Child labor in India is a significant challenge in rural areas in agriculture. Our business model for growing seeds in India involves contracting with individual small growers, either directly or through an agent known as a Seed Coordinator. In 2005, with the acquisition of Emergent Genetics, we became aware that children were often found working in hybrid cottonseed production. We immediately moved to develop an education and monitoring program for our Seed Coordinators and farmers.
The education process has many facets which have evolved over the years. The main tool currently in use is our Business Partner Guidebook, available in five commonly spoken languages of the farmers in our production areas in India. Our contracts with growers and Seed Coordinators also contain language reinforcing Monsanto’s position that child labor is not an acceptable practice.
We continue to monitor our business partners’ fields in cotton, an effort overseen by our Child Care Program Steering Committee, which consists of NGO representatives and other interested parties. The number of business partners in cottonseed production has grown dramatically over the years, from approximately 1,000 in 2005, to approximately 21,000 in the 2011 season. In the past year alone, we added 9,000 business partners.
We’re pleased that child labor in our fields has been reduced to well under one-half of one percent of the labor force. We believe the dramatic increase in the number of growers is the reason for the small increase we have seen in child labor percentage in the 2011 season.
Our vegetable production consists of far fewer growers than the cotton business. We have about 2,000 growers in vegetables, many of whom have grown seeds for Monsanto for five years or more. Prior to the inception of our formal monitoring program in 2009, we began our efforts to advise and educate farmers about our Policy and asked them to comply.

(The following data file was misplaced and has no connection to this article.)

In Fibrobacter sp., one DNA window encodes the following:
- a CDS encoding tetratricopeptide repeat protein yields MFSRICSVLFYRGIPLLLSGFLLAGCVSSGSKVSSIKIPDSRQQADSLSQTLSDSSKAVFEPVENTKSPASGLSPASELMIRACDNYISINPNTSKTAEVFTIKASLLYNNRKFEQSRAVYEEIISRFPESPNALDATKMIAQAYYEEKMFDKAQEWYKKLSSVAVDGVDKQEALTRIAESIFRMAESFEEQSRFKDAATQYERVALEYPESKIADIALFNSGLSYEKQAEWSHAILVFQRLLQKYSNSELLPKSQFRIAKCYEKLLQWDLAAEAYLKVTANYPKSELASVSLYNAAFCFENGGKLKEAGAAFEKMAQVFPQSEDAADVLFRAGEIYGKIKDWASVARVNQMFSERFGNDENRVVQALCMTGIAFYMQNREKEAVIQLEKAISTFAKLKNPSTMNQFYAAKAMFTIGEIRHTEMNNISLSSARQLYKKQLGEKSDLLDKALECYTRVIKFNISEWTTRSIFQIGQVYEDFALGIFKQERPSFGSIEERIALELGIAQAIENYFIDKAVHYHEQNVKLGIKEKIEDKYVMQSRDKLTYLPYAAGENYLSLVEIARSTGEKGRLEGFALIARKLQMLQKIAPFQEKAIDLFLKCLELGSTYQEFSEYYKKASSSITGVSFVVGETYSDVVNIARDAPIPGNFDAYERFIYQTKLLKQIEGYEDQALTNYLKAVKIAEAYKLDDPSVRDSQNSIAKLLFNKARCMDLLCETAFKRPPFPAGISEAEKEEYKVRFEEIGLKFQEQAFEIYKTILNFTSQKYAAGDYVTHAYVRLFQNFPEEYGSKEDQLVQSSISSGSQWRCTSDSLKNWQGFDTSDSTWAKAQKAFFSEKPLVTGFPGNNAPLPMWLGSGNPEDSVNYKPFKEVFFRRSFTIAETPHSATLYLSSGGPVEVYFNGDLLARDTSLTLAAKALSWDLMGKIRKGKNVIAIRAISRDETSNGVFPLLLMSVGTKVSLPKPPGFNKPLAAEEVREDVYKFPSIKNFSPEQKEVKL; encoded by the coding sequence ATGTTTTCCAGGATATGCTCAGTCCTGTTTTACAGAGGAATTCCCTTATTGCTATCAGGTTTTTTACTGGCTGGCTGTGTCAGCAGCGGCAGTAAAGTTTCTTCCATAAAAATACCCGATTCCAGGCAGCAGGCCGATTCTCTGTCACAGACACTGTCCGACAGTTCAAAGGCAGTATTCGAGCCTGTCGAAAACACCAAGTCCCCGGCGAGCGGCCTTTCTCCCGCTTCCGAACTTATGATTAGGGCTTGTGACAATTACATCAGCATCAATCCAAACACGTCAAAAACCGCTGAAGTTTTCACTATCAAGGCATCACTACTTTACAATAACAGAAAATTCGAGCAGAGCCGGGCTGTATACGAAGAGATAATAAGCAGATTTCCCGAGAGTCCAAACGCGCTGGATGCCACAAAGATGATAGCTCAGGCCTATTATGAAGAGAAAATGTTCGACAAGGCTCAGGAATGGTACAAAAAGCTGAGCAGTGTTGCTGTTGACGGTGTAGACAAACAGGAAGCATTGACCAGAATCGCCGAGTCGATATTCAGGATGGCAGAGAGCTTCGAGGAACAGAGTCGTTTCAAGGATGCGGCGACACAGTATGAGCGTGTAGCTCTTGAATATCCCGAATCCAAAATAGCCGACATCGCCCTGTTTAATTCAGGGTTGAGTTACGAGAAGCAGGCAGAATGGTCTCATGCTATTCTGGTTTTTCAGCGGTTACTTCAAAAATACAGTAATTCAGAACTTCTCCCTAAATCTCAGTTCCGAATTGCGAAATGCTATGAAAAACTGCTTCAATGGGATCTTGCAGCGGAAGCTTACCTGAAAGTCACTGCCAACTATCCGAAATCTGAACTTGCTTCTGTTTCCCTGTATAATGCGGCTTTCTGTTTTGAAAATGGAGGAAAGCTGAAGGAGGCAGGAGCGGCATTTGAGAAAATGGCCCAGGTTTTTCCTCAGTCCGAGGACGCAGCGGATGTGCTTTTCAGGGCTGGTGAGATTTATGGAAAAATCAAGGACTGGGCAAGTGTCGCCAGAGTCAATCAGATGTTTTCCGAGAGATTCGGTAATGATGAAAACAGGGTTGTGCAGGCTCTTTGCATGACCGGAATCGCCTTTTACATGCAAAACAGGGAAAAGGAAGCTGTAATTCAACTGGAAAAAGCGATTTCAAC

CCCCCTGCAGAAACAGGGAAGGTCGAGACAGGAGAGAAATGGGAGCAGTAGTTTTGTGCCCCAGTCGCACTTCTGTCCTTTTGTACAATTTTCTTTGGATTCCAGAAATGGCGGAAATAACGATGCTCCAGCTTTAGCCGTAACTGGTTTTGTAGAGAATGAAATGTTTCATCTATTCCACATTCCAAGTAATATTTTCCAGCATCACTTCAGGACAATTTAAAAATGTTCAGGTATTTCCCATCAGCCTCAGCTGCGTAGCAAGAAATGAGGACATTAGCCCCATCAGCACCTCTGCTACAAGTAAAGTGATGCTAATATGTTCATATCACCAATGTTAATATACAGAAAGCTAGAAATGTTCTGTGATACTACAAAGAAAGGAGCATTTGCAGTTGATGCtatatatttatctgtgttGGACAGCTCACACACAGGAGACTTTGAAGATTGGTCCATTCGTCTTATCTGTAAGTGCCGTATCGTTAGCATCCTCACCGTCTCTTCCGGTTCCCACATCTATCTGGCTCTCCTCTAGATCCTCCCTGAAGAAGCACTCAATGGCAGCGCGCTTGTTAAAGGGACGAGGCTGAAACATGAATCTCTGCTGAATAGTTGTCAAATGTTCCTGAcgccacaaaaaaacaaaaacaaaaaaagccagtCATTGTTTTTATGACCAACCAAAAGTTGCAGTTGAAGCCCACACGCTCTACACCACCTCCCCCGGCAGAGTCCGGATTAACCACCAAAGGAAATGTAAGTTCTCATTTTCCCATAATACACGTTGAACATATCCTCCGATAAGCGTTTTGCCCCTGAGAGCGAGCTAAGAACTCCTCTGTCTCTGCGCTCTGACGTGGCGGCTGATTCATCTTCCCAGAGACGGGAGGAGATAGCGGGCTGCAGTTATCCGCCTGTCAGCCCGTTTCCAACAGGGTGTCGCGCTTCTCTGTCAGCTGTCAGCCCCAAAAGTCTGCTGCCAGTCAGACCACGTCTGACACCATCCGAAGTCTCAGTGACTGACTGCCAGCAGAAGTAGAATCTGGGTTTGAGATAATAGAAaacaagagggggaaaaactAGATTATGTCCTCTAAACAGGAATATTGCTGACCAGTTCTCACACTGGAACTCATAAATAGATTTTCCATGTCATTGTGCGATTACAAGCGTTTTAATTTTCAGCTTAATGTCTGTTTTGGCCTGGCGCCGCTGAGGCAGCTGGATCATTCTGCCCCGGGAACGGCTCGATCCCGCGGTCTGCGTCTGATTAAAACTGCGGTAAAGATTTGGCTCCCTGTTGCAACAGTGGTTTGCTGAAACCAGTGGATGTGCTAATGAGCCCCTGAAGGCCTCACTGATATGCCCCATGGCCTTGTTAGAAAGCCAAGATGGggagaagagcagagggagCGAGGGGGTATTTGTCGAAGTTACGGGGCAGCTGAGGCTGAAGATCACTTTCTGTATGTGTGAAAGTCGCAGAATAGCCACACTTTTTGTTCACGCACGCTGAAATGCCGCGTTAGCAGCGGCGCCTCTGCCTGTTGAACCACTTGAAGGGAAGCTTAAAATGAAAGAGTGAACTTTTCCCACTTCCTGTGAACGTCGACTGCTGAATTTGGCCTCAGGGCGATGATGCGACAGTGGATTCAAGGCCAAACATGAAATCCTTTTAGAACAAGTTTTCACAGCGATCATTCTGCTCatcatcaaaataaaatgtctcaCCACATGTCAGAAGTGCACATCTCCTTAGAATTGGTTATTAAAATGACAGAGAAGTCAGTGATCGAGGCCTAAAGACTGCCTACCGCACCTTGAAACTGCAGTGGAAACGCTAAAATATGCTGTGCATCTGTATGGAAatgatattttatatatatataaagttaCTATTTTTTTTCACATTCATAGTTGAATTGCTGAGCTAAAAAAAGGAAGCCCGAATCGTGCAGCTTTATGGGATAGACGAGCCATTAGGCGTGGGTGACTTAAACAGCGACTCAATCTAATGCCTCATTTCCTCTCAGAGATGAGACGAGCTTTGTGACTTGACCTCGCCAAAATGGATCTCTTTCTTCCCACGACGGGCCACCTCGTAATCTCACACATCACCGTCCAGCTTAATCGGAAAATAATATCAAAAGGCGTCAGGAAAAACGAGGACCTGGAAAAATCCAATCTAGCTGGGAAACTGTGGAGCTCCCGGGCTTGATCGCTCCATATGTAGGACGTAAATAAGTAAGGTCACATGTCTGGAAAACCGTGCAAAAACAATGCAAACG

Our efforts appear to have been quite successful, as when monitoring began, we found less than 1 percent child labor. Our production and quality teams, who make frequent field visits and maintain the labor monitoring responsibility themselves, continue to emphasize the importance of only employing adult labor and sending children to school.
This emphasis, along with other practices unique to our vegetable seed production model, have helped eliminate child labor in our business partners’ vegetable fields. These practices include offering a second crop in a season to growers who use only adult labor and partnering with NGOs in the vegetable seed production areas to enhance the school experience for children, in order to increase interest on the part of both children and their parents in children’s education.
This article is excerpted from Monsanto’s 2011 Corporate Social Responsibility and Sustainability Report. To see the full report, please visit Monsanto.com.